Illustration by Howard John Arey
Emotions are high and words are flying fast, when suddenly the head of the negotiation delegation gets up and leaves the room. There have been numerous tactical walk-outs during the past 24 hours of marathon negotiations to reach a peace agreement, but this time things are different. Just when the parties are close to signing, one of the delegations is told by their government to insist on an additional clause in the final document. The other party refuses to accept the change. The minutes tick by with frantic efforts by the mediator to find a last minute solution acceptable to all. However, all is in vain. The head of delegation feels it would be a bad deal for her constituency and she still distrusts the other side – so she walks out for good. Both parties blame the other side for the subsequent escalation of violence. » More
Editor’s Note: This article was originally published on 2 April 2014 on the IPI Global Observatory.
While the war in Syria rages on, the concept of justice may seem like a distant ideal. But one group is collecting documentation on war crimes and crimes against humanity so that perpetrators may be brought to justice when the conflict ends. At that time, “the decision to prosecute should be made so that the victims of this conflict have not died in vain,” said Jeffrey Howell, Chief of Staff for the Syrian Accountability Project, which was started at Syracuse University’s College of Law in 2011. In the long term, this can also contribute to peace by breaking the cycle of revenge, according to Mr. Howell, since “you can’t rebuild your country on revenge; you can only rebuild your country on justice.”
This interview was conducted by Margaret Williams, Research Assistant at the International Peace Institute. » More
Reservoir and intake tower behind the Katse Dam, Lesotho. Photo: Beest/Wikimedia Commons.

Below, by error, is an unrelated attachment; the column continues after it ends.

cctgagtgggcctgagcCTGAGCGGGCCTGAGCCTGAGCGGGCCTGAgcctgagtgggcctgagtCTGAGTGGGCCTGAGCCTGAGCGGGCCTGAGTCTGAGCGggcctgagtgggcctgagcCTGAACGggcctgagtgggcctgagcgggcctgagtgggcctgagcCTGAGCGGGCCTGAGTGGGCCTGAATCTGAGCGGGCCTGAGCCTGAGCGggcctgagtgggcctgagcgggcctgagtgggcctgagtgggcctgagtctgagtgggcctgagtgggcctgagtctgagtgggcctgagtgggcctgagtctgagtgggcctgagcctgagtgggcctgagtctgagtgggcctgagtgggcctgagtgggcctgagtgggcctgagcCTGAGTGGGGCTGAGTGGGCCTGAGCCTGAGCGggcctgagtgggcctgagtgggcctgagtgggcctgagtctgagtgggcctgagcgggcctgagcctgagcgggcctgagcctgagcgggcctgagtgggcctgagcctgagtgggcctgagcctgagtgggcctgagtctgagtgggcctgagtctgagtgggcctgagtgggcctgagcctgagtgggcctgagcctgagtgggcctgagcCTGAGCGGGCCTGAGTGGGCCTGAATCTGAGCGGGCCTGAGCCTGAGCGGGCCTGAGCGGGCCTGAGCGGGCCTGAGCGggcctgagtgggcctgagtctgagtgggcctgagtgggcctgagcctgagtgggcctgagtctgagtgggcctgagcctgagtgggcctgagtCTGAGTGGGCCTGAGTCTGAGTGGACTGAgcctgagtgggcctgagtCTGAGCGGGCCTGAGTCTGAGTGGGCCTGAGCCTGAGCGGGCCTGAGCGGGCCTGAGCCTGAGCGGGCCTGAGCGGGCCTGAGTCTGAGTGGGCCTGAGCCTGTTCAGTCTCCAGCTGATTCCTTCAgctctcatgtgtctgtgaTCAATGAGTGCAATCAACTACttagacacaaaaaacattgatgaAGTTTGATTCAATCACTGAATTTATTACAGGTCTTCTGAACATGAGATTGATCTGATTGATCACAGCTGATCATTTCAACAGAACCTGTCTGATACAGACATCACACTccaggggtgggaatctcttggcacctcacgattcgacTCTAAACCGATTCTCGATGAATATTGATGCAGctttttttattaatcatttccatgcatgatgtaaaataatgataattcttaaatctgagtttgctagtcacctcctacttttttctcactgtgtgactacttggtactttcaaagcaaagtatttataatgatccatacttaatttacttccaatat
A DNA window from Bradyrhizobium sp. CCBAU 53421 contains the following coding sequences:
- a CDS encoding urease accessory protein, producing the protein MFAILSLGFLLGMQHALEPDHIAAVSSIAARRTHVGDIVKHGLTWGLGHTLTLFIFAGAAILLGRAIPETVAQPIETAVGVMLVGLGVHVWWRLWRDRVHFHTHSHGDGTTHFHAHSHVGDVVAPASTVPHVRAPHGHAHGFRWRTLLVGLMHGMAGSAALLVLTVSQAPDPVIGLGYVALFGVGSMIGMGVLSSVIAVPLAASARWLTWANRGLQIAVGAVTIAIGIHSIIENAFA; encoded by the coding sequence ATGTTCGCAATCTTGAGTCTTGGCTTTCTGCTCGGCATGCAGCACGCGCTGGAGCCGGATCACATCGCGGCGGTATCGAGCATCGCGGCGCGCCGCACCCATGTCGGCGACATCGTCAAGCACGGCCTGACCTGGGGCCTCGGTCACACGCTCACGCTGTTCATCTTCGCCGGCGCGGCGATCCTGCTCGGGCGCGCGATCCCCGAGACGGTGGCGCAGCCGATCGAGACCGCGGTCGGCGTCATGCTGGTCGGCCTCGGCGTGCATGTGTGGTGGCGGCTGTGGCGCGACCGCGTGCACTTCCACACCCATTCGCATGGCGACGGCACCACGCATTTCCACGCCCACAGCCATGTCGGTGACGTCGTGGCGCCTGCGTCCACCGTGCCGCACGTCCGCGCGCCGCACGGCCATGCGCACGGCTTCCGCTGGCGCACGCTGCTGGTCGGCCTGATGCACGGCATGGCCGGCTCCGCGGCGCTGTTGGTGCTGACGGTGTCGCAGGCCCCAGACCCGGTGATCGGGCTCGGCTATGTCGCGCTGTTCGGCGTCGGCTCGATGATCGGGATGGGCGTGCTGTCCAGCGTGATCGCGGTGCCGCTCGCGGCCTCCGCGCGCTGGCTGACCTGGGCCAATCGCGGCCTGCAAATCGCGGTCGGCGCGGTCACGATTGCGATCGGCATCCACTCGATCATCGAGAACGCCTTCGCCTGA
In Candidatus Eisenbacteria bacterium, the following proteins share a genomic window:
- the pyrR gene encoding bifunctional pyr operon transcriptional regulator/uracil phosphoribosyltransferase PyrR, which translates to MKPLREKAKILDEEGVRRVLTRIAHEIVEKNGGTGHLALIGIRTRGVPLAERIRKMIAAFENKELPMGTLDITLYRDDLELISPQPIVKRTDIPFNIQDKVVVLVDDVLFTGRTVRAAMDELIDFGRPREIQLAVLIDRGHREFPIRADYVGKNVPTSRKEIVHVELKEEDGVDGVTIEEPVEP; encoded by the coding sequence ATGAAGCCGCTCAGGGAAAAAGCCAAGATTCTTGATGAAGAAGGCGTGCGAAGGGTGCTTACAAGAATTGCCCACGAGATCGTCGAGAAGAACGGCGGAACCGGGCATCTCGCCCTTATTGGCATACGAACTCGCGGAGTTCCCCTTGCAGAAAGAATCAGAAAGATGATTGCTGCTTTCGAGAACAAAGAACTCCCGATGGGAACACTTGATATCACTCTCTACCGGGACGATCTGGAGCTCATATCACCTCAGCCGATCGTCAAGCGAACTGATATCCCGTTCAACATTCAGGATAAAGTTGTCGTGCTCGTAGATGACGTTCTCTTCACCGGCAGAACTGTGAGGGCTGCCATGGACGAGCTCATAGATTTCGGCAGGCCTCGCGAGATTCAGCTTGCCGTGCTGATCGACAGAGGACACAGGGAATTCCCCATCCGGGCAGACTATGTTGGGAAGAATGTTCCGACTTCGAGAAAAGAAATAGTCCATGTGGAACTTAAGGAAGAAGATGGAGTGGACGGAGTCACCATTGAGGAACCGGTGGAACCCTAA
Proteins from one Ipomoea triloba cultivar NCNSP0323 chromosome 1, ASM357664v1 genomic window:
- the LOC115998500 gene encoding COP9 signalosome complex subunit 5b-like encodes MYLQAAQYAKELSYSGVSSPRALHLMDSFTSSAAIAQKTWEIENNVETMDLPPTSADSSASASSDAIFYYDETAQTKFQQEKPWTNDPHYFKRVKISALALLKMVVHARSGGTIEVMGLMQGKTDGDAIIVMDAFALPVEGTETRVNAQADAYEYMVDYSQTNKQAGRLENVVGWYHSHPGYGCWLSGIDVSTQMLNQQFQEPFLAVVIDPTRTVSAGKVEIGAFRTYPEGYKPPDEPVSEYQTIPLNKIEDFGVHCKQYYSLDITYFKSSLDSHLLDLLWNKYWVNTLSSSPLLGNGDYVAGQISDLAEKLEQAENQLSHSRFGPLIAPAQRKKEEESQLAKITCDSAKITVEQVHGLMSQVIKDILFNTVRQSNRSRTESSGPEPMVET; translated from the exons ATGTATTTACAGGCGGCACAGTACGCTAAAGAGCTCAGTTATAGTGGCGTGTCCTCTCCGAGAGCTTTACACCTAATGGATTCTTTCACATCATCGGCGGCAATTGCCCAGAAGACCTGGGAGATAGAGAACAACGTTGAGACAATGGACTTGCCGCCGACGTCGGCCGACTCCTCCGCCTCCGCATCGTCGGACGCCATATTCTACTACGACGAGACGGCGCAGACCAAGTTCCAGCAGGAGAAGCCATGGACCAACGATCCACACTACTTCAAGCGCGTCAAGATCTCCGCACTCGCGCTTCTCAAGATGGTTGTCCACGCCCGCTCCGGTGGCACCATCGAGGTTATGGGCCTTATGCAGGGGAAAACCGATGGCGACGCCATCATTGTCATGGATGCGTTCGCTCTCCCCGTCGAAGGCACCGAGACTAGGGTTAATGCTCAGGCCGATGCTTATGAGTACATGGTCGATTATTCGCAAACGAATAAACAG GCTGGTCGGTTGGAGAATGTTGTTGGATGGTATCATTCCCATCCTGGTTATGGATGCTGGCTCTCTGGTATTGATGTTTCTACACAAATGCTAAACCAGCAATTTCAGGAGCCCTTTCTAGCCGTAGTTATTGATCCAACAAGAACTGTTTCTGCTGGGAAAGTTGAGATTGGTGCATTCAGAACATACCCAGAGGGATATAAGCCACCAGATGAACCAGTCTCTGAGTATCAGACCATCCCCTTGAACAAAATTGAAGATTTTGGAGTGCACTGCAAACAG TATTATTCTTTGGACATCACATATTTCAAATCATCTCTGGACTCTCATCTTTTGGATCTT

Water has become a hot button issue on the international stage. The fear of water scarcity and its implications for human security has been acknowledged by leaders and decision makers across the globe. For example, the United Nations Secretary General Ban Ki Moon has warned that “the consequences for humanity are grave. Water scarcity threatens economic and social gains and is a potent fuel for wars and conflict.” Yet, the challenges posed by water scarcity are a manifestation of the lack of management of resources rather than an actual physical shortage. So while conflict over water resources is possible in many parts of the world, the threat is not due to scarcity but mismanagement. This begs a question – can water bodies ever be jointly managed for equal benefit? We at the Strategic Foresight Group (SFG) believe so.
The Good News
According to the findings of our new report “Water Cooperation for a Secure World”, any two countries that are engaged in active water cooperation do not go to war. We are also convinced that if countries cooperate to ensure water supplies they are also far less likely to come to blows over ideologies, economic competition and other factors. Indeed, cooperation between states over water resources not only reduces the chances of war, but also enhances the prospect for social and economic development in other areas. » More